FROM THE SUPREME COURT OF ISRAEL

("Justice", No. 2, Summer 1994)

Freedom of Access and Worship on the Temple Mount

Civil Appeal 67/93, "Kach" and the Jewish Defence League v. Minister of Religious Affairs, Minister of Police and others, 4.4.1993. P"M 47(2) 1. Before Justices Barak, Goldberg and Matza

Precis:

The Supreme Court has consistently held in the past that the right of Jews to engage in prayers on the Temple Mount is to be determined solely by the executive authorities responsible for public order and safety, headed by the government of the State of Israel. This case was an attempt to circumvent this ruling by asserting the right of Jews to conduct prayers on the Temple Mount, within the framework of their statutory right to freedom of access.

The Supreme Court confirmed that the right of access to holy places is enforceable by the courts but held that the decisions of the police to deny Jews the right to engage in prayers on the site, made in the context of the need to preserve public order, were not unreasonable and the Petition was therefore dismissed.

Facts:

The Petitioners argued that the Respondents (the Ministries of Religion, Police, Justice, the Chief Rabbis and the Muslim Wakf) customarily refused to allow Jews, carrying religious articles, to enter the Temple Mount. The Petitioners admitted that the Jews wished to enter the Temple Mount for the associated purpose of engaging in individual prayers but distinguished this from the conduct of public prayers.

The Respondents did not dispute the right of Jews to enter the Temple Mount. However, in their view, in the absence of a viable solution which would allow Jews to conduct prayers on the Temple Mount, there was a real fear that introducing holy books and prayers on the Temple Mount would be interpreted as provocation, which would lead to breaches of the peace and bloodshed.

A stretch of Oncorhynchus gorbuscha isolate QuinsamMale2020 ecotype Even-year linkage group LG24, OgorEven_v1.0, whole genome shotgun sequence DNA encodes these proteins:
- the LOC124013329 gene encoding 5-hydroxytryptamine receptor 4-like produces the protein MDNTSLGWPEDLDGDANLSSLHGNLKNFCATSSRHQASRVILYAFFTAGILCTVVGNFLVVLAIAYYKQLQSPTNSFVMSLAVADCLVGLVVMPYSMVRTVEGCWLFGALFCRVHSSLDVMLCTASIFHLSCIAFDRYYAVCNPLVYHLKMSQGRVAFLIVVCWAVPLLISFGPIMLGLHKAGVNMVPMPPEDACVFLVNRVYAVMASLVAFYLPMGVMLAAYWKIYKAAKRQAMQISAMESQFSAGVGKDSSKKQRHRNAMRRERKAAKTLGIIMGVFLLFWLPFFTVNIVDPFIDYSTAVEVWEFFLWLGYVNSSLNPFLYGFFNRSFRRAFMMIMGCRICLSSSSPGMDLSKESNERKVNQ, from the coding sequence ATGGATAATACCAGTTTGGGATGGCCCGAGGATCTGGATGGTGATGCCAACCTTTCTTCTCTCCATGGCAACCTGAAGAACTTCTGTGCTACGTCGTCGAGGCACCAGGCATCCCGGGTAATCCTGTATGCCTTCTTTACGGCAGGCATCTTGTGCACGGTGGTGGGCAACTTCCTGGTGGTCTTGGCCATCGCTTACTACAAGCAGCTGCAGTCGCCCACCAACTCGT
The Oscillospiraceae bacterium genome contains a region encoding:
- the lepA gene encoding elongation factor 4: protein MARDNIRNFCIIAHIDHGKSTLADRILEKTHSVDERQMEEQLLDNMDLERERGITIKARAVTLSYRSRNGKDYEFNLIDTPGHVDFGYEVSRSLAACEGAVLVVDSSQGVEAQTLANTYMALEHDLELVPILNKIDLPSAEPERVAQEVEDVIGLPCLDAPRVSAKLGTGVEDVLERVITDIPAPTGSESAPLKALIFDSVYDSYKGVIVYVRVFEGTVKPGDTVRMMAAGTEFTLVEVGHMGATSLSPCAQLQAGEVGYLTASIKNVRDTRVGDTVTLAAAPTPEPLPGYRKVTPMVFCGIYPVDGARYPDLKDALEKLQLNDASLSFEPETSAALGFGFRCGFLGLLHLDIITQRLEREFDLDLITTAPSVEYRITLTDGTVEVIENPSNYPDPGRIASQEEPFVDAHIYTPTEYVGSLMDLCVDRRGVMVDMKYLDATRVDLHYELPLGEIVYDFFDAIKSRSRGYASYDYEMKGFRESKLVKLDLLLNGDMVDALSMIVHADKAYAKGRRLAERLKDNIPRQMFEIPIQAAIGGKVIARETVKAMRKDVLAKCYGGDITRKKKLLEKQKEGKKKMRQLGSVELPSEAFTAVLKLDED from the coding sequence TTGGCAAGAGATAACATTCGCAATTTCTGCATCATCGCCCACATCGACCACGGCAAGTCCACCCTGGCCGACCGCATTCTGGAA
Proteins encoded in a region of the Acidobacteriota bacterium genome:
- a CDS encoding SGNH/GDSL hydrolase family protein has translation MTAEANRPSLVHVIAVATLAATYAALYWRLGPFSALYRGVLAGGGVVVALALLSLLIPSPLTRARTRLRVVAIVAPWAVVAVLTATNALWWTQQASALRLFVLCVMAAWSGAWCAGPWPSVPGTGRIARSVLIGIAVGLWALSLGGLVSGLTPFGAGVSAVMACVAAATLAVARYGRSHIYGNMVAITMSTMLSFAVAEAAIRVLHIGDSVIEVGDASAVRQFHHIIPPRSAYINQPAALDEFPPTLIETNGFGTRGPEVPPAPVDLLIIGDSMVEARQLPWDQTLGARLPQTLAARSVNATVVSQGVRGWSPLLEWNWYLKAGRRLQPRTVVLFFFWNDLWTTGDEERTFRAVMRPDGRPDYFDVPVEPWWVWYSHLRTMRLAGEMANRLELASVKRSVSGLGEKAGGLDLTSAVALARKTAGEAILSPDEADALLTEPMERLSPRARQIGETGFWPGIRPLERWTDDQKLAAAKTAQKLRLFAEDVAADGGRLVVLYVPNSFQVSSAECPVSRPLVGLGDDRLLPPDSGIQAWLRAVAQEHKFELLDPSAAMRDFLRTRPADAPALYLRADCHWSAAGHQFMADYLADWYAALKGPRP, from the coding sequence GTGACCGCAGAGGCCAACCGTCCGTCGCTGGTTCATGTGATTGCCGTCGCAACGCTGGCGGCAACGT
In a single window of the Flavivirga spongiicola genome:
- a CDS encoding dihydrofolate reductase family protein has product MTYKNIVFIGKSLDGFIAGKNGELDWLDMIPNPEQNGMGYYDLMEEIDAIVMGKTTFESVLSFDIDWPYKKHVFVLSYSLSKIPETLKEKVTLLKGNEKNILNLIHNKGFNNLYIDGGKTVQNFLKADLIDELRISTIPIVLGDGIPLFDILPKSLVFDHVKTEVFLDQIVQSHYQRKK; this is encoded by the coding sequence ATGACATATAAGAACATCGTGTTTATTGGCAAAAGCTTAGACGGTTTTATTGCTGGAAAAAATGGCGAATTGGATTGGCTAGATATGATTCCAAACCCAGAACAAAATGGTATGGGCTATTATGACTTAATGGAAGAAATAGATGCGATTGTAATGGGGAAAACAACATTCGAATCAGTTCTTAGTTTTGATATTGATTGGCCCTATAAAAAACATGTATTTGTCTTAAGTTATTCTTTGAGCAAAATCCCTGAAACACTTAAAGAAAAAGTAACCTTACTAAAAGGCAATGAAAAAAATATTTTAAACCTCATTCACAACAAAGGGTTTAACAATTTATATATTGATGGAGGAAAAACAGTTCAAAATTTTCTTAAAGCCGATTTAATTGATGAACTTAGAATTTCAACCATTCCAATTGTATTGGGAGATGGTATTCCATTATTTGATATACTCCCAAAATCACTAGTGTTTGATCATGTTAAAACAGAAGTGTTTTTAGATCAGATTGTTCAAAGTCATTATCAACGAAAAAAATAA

The Petitioners further protested against the practice of allowing entertainments and games such as football to take place on the Temple Mount; the requirement that Jews be registered upon entering the site and the charge of admission fees to the mosques on the Temple Mount.

The Supreme Court Judgment:

In a unanimous judgment delivered by Justice Goldberg, the Supreme Court held that a number of substantive rights were created by the Protection of Holy Places Law – 1967, which were therefore made subject to enforcement by the courts. The paramount right provided by Section 1 of the Law, is the right to freedom of access to the holy places.

Here, the Petition did not raise the issue of the right of access per se, but rather the question of freedom of individual prayer within the context of the right to access.

In the light of the exceptional sensitivity of the place, which could not be compared to any other site in the country, the position adopted by the Ministry of Police could not at this time be regarded as faulty, from the point of view of its reasonableness. The police fears were not baseless, and the factors taken into consideration by them were not so ill-founded as to require the Court to interfere.

The Court also added that the police were under a duty to protect the sacred character of the place and prevent any violation of the feelings of members of any religion.

Further, the registration of visitors to the Temple Mount, where required in order to preserve public order, had to be conducted without discrimination between the different visitors.

With regard to admission prices charged by the Muslim Wakf for entrance to the Islam Museum and mosques, the Court found that the Wakf did not discriminate between members of different religions but drew a permissible distinction between visitors and worshipers, where the former had no inherent right to visit these sites free of charge.

In view of these findings the Court dismissed the Petition.

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